Drip irrigation is a practice of great importance for smart agricultural management. Photo: H. Gomez/CIMMYT Attribution-NonCommercial-ShareAlike 2.0 Generic (CC BY-NC-SA 2.0)H. Gomez/CIMMYT Attribution-NonCommercial-ShareAlike 2.0 Generic (CC BY-NC-SA 2.0)

Algorithms drive irrigation in smart agriculture

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In an attempt to make irrigation more efficient, Stanford University has developed a new and more accurate system for calculating evapotranspiration. Measurement is shortened by 100 times
Distribution of seed carriers is done by drones. Photo: Pixabay Content License Attribution not requiredPixabay Content License Attribution not required

Can seed carriers help regenerate the soil?

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Created by researchers at Carnegie Mellon University, seed delivery devices pave the way for soil regeneration. But some observers are skeptical
The application of statistical models in combination with spectroscopy makes it possible to assess the concentration of different elements in the soil. Photo: Marco Verch Attribution 2.0 Generic (CC BY 2.0)Marco Verch Attribution 2.0 Generic (CC BY 2.0)

Spectroscopy offers new opportunities for soil analysis

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A research from the University of Katowice opens new perspectives in the field of soil analysis. Through spectroscopy, researchers were able to determine the presence and concentration of key elements in soil
MRIDA, or soil in Hindi, is an application developed to estimate carbon sequestration potential. Photo: AS Rao, ICRISAT Attribution-NonCommercial 2.0 Generic (CC BY-NC 2.0)AS Rao, ICRISAT Attribution-NonCommercial 2.0 Generic (CC BY-NC 2.0)

A new soil app from India can teach you climate-smart agriculture

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Helping farmers and decision makers in developing climate-smart practices in soil management. That's the goal of MRIDA, the new app created in India to assess the carbon sequestration potential of different agricultural strategies
Scientists at Lawrence Livermore National Laboratory (photo) have developed a new method of analyzing soil microbes. Image: LLNL Public Domain-Merket 1.0LLNL Public Domain-Merket 1.0

A new research technique may unlock the secrets of soil microbes

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A study from the US paves the way for more in-depth investigations into the role of soil microbes. By improving the stable isotope survey, researchers highlighted the "food web" of interactions stimulated by soil microorganisms
By sending electricity from solar energy panels to a set of buried electrodes, it is possible to stimulate the reaction of soil bacteria. Photo: Antalexion Attribution-ShareAlike 4.0 International (CC BY-SA 4.0)Antalexion Attribution-ShareAlike 4.0 International (CC BY-SA 4.0)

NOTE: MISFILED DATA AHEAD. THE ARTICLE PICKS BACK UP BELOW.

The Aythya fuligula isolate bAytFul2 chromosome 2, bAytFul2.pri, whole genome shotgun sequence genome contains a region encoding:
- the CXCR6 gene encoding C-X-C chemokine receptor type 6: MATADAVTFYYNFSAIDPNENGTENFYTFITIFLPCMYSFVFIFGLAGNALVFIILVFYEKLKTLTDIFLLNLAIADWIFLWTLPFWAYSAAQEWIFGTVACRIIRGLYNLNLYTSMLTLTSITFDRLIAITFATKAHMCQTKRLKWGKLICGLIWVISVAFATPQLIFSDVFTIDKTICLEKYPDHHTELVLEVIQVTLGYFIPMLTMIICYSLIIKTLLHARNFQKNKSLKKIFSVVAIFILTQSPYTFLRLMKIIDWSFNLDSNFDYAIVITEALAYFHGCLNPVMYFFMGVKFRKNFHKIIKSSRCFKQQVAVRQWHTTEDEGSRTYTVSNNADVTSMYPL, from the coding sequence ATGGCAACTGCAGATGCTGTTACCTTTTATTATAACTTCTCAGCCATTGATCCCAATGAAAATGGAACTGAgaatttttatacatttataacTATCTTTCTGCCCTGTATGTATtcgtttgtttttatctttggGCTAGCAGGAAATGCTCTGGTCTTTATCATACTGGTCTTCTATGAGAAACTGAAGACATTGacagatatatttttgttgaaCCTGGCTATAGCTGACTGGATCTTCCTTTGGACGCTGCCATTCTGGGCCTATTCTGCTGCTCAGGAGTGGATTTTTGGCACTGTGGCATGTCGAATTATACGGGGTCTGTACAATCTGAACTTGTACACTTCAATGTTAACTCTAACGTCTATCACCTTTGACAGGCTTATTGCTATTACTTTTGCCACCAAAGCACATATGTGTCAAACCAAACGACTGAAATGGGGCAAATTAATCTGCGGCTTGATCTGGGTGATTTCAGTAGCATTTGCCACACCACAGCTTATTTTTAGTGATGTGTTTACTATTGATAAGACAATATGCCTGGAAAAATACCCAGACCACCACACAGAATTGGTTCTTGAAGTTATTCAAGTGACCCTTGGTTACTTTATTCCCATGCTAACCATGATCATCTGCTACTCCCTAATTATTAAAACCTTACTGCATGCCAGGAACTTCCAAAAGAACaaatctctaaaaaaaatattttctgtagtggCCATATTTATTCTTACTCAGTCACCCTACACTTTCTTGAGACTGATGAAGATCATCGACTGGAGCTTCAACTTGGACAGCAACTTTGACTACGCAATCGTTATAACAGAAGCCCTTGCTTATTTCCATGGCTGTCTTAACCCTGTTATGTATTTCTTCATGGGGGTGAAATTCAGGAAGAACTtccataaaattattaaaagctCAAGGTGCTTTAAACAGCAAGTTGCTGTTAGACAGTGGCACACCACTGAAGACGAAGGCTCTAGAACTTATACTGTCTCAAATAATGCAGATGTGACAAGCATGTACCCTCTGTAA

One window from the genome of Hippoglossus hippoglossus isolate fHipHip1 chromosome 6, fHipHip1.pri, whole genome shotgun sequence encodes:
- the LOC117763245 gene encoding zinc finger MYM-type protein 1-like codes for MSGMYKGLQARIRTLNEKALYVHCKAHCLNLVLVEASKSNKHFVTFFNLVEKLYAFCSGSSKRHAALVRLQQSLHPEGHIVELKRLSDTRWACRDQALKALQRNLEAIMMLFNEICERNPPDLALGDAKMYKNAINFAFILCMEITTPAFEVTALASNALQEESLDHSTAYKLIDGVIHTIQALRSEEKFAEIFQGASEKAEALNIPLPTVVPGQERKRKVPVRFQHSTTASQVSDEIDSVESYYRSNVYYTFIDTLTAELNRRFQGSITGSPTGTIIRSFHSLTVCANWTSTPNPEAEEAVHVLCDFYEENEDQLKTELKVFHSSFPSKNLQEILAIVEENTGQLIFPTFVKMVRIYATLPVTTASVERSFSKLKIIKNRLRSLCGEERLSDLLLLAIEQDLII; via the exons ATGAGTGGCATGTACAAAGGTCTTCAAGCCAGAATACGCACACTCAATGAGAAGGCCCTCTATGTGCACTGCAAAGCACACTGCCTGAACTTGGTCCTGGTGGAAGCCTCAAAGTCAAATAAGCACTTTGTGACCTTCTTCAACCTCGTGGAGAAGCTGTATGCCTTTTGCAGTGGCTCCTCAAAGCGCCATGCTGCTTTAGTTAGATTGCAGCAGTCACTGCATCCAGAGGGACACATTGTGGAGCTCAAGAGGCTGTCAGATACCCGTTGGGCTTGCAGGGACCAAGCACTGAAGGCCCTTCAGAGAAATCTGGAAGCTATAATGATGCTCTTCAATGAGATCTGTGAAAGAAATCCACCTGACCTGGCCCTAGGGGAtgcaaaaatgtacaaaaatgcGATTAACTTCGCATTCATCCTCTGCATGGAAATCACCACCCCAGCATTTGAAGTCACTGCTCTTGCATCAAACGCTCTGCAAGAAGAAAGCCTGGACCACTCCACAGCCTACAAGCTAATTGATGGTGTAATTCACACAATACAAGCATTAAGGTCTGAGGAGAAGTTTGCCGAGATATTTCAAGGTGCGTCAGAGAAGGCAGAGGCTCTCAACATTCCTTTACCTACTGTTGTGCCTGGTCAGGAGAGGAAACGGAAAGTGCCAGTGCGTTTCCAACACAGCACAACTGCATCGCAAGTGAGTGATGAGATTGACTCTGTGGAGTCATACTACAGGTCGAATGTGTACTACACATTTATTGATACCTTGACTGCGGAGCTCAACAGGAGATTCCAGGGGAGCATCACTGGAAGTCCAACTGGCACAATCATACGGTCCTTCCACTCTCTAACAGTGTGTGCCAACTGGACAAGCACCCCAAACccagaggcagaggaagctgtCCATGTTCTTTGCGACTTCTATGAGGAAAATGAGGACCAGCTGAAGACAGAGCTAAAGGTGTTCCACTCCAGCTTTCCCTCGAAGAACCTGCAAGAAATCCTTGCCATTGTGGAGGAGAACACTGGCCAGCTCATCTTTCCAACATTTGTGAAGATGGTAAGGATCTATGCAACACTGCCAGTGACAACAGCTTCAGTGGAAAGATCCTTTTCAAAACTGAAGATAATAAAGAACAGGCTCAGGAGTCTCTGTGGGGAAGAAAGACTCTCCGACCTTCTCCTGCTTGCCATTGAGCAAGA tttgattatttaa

Researchers believe microorganisms can help us store energy in the soil

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By using the action of microorganisms, it is possible to store energy in the soil, British researchers say. This solution could reduce the overall impact of traditional batteries. But for large-scale application we will still have to wait for some time
With the use of a spectrometer, drones allow effective mapping of soils inaccessible by land. Photo: David Rodriguez Martin Attribution-NonCommercial-ShareAlike 2.0 Generic (CC BY-NC-SA 2.0)David Rodriguez Martin Attribution-NonCommercial-ShareAlike 2.0 Generic (CC BY-NC-SA 2.0)

Drones open a new frontier in soil mapping

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Drones equipped with light spectrometers can map the ground and explore otherwise inaccessible areas, Dutch researchers have found. This application can also provide crucial data for soil protection and remediation
Some companies are developing virtual reality programs to raise awareness of deforestation. Photo: Vu Hoang Attribution 2.0 Generic (CC BY 2.0)Vu Hoang Attribution 2.0 Generic (CC BY 2.0)

It takes a little empathy to fight deforestation

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Sustainability Times: deforestation is perceived by many as a distant and uninvolving issue. The solution? Building empathy through the digital experience provided by virtual reality
Centella asiatica is one of the tropical plants that have proven most effective in natural remediation practices for contaminated soils. Photo: Rejin Narayanan Attribution-ShareAlike 4.0 International (CC BY-SA 4.0)Rejin Narayanan Attribution-ShareAlike 4.0 International (CC BY-SA 4.0)

Tropical plants provide a solution for heavy metal-contaminated soils

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According to a study by NTU Singapore twelve plants proven effective in phytoremediation of soils contaminated with cadmium, arsenic, lead and chromium. The findings confirm the potential of nature-based -interventions
AI-based soil analysis enables more efficient and sustainable use of fertilizer. Photo: pxhere CC0 Public Domain Free for personal and commercial use No attribution requiredPhoto: pxhere CC0 Public Domain Free for personal and commercial use No attribution required

Artificial intelligence can reduce fertilizer use, UK researchers say

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Artificial intelligence allows to predict the trend of nitrogen levels in soil, avoiding fertilizer overuse and related environmental damage according to Imperial College London